SHIC Study Examines Changing Surveillance Practices for Better Results

In a recently completed study funded by the Swine Health Information Center (SHIC), contemporary emerging and foreign animal disease (FAD) surveillance practices were studied. One of the study's authors, Dr. Jeff Zimmerman of Iowa State University, points out the dramatic change the domestic pork production industry has experienced over just a few years with much larger herds and populations in regional areas. "Bigger herds have much more traffic including trucks, people, feed, and movement of pigs between sites," he observed. "That increases the likelihood and speed of disease transmission."

In the executive summary for the study, "Development of regional surveillance systems for emerging and foreign animal diseases of swine," it states, "Effective surveillance should efficiently collect data for production and/or business planning, document freedom from specific pathogens, and guide a rapid, effective response to emerging and/or FADs. Current on-farm or regional surveillance programs routinely fail to meet these targets. In part, this is because the industry has changed over time and no longer conforms to the assumptions under which our surveillance systems were originally designed. As a result, surveillance either is not done or is done ineffectively."

Ineffectiveness of current surveillance practices was confirmed with the outbreak of porcine epidemic diarrhea virus (PEDV) when the disease progressed at a pace far faster than confirmed diagnosis. Syndromic surveillance delayed detection of foot-and-mouth disease in Europe and classical swine fever (CSF) in Europe and South America. In the past, random sampling was the standard, however, Dr. Zimmerman points out this assumes the disease is also random which the industry recognizes is not the case.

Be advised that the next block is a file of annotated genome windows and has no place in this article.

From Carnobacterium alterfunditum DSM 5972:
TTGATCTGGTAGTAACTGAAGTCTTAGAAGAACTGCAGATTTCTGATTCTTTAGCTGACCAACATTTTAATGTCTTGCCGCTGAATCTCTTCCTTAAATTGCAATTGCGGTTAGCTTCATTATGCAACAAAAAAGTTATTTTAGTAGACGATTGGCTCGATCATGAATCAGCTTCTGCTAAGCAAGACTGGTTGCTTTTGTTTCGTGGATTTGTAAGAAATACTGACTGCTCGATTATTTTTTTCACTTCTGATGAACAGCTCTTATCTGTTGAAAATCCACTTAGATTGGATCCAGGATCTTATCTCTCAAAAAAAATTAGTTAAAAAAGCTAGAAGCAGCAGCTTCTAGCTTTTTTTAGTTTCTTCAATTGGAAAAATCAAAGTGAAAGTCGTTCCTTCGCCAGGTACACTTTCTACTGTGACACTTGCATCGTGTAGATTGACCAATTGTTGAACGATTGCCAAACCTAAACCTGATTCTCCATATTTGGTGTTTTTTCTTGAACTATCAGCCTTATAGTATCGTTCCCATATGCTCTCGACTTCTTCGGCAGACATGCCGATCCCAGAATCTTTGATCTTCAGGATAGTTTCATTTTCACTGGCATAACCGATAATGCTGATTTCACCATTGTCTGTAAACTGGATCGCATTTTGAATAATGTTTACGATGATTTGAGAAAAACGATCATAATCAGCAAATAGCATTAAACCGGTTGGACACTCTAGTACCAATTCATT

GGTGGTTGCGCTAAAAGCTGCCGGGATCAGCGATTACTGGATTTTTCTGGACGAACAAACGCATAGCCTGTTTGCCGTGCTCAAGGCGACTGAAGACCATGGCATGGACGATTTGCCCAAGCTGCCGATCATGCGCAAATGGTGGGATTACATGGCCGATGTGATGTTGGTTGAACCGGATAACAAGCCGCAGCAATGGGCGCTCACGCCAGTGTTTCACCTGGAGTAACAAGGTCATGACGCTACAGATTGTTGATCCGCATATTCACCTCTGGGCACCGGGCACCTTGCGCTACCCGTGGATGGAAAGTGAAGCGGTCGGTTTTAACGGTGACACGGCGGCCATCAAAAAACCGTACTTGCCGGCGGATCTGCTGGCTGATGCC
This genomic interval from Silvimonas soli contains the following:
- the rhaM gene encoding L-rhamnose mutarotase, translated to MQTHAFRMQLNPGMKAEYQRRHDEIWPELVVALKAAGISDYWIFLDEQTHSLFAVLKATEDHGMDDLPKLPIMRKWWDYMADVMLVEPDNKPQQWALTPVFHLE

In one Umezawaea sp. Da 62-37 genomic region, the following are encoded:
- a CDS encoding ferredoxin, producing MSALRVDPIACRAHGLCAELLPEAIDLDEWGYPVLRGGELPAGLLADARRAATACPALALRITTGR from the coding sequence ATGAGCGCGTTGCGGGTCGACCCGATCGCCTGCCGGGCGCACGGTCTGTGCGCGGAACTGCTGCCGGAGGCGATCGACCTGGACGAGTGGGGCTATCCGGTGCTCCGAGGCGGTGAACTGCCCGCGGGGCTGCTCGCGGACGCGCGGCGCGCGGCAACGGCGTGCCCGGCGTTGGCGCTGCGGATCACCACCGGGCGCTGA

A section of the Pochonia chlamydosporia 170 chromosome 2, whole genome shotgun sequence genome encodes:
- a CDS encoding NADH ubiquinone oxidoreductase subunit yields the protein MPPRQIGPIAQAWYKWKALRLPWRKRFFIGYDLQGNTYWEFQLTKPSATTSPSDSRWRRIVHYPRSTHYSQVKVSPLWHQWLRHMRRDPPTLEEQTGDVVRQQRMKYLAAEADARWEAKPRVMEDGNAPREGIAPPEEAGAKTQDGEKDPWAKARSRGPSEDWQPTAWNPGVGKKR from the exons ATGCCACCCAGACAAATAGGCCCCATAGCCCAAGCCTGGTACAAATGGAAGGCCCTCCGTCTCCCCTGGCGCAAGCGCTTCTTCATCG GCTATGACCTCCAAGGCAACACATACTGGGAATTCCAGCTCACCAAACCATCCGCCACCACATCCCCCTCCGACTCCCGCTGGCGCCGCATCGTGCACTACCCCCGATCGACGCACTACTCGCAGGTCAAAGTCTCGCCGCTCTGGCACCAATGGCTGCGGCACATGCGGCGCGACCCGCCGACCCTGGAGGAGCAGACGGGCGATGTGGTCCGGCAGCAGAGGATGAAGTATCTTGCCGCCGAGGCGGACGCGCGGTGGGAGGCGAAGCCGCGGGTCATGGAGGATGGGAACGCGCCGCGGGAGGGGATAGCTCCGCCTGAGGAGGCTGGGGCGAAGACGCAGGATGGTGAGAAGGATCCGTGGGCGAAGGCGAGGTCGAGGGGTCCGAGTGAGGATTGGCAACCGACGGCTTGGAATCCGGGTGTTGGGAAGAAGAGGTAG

In the course of the study, the researchers compared five methods for surveillance. Their work determined spatially balanced surveillance evaluating diagnostic submissions could provide the efficient system being sought. "Veterinary diagnostic labs have massive samples coming in on a routine basis," Dr. Zimmerman stated. These samples reflect the reality of current production practices with continuous flows of pigs.

"Spatially balanced surveillance detected pathogens earlier at lower prevalence," Dr. Zimmerman said. "This process is more likely to detect a pathogen than simple random sampling." Other advantages are having the samples on hand at diagnostic labs and providing for continuous surveillance efforts. "If there are concerns over African swine fever or other pathogens, this system could be implemented at a pretty low cost," he concluded.

Work so far has focused on submissions to the Iowa State University Veterinary Diagnostic lab. Dr. Zimmerman sees next steps including expanding to include other labs as well as working with USDA partners.

Funded by America's pork producers to protect and enhance the health of the US swine herd, the Swine Health Information Center focuses its efforts on prevention, preparedness, and response. As a conduit of information and research, SHIC encourages sharing of its publications and research for the benefit of swine health. Forward, reprint, and quote SHIC material freely. For more information, visit http://www.swinehealth.org or contact Dr. Paul Sundberg at psundberg@swinehealth.org.